Gateway to the Classics: Parables from Nature by Mrs. Alfred Gatty
Parables from Nature by  Mrs. Alfred Gatty


Training and Restraining

"Train up a child in the way he should go."—Proverbs. xxii. 6.

"W HAT a fuss is made about you, my dear little friends!" murmured the Wind, one day, to the flowers in a pretty villa garden. "I am really quite surprised at your submitting so patiently and meekly to all the troublesome things that are done to you! I have been watching your friend the Gardener for some time to-day; and now that he is gone at last, I am quite curious to hear what you think and feel about your unnatural bringing up."

"Is  it unnatural?" inquired a beautiful Convolvulus Major, from the top of a tapering fir-pole, up which she had crept, and from which her velvet flowers hung suspended like purple gems.

"I smile at your question," was the answer of the Wind. "You surely cannot suppose that in a natural state you would be forced to climb regularly up one tall bare stick such as I see you upon now. Oh dear, no! Your cousin, the wild Convolvulus, whom I left in the fields this morning, does no such thing, I assure you. She runs along and climbs about, just as the whim takes her. Sometimes she takes a turn upon the ground; sometimes she enters a hedge, and plays at bo-peep with the birds in the thorn and nut-trees—twisting here, curling there, and at last, perhaps coming out at the top, and overhanging the hedge with a canopy of green leaves and pretty white flowers. A very different sort of life from yours, with a Gardener always after you, trimming you in one place, fastening up a stray tendril in another, and fidgeting you all along—a sort of perpetual 'mustn't go here'—'mustn't go there.' Poor thing! I quite feel for you! Still I must say you make me smile; for you look so proud and self-conscious of beauty all the time, that one would think you did not know in what a ridiculous and dependent position you are placed."

Now the Convolvulus was quite abashed by the words of the Wind, for she was conscious of feeling very conceited that morning, in consequence of having heard the Gardener say something very flattering about her beauty; so she hung down her rich bellflowers rather lower than usual, and made no reply.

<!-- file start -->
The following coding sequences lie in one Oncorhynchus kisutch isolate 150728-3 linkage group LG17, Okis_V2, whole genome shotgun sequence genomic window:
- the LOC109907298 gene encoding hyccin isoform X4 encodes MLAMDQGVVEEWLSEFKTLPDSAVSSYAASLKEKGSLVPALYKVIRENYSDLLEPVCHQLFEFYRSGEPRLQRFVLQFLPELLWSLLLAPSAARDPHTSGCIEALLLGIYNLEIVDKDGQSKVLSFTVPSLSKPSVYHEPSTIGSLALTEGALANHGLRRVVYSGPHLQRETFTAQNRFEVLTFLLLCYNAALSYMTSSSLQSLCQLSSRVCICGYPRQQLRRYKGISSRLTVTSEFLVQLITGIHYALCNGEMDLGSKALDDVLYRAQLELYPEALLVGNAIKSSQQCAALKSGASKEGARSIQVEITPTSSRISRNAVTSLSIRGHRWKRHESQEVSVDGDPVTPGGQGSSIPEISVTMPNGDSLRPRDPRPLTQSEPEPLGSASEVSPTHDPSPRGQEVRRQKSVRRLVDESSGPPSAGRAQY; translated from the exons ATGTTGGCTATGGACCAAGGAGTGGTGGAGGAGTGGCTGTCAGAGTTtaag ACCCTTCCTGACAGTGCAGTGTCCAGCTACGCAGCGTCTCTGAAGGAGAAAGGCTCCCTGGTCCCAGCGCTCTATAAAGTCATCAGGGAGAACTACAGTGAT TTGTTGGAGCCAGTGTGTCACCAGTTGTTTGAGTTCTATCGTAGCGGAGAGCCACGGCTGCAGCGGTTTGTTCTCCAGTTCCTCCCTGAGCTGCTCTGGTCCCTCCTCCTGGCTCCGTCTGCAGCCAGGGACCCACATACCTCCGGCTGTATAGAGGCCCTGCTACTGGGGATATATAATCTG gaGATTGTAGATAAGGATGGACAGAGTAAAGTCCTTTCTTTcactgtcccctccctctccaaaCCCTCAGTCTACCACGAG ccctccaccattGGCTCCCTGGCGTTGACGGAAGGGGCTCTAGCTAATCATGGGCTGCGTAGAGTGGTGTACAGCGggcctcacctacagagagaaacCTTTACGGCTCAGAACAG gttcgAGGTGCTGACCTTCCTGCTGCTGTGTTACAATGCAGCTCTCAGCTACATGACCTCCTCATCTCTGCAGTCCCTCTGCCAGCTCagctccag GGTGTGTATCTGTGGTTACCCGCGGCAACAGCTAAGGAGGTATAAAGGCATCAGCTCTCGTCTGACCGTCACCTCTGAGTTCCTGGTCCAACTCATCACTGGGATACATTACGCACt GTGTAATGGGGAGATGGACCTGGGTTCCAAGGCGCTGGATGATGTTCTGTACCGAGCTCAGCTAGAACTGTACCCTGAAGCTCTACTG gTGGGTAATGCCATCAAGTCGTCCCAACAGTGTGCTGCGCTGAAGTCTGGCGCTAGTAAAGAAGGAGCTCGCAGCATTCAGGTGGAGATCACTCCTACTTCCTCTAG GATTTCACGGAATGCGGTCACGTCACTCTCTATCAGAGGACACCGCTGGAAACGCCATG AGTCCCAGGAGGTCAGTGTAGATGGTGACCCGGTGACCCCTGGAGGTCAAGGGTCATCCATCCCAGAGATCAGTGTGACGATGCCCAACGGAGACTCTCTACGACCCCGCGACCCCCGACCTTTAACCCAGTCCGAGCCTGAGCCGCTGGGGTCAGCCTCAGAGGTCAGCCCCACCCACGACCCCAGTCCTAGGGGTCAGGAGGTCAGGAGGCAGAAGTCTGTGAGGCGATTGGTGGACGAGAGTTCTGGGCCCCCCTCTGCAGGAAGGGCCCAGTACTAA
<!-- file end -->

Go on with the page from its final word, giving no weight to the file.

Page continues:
But the Carnation put in her word: "What you say about the Convolvulus may be true enough, but it cannot apply to me.  I am not aware that I have any poor relations in this country, and I myself certainly require all the care that is bestowed upon me. This climate is both too cold and too damp for me. My young plants require heat, or they would not live; and the pots we are kept in protect us from those cruel wire-worms who delight to destroy our roots."

"Oh!" cried the Wind, "our friend the Carnation is quite profound and learned in her remarks, and I admit the justice of all she says about damp and cold, and wire-worms; but,"—and here the Wind gave a low-toned whistle as he took a turn round the flower-bed—"but what I maintain, my dear, is that when you are once strong enough and old enough to be placed in the soil, those gardeners ought to let you grow and flourish as Nature prompts, and as you would do were you left alone. But no! forsooth, they must always be clipping, and trimming, and twisting up every leaf that strays aside out of the trim pattern they have chosen for you to grow in. Why not allow your silver tufts to luxuriate in a natural manner? Why must every single flower be tied up by its delicate neck to a stick, the moment it begins to open? Really, with your natural grace and beauty, I think you might be trusted to yourself a little more!"

And the Carnation began to think so too; and her colour turned deeper as a feeling of indignation arose within her at the childish treatment to which she had been subjected. "With my natural grace and beauty," repeated she to herself, "they might certainly trust me to myself a little more!"

Still the Rose-tree stood out that there must be some great advantages in a Gardener's care; for she could not pretend to be ignorant of her own superiority to all her wild relations in the woods. What a difference in size, in colour, and in fragrance!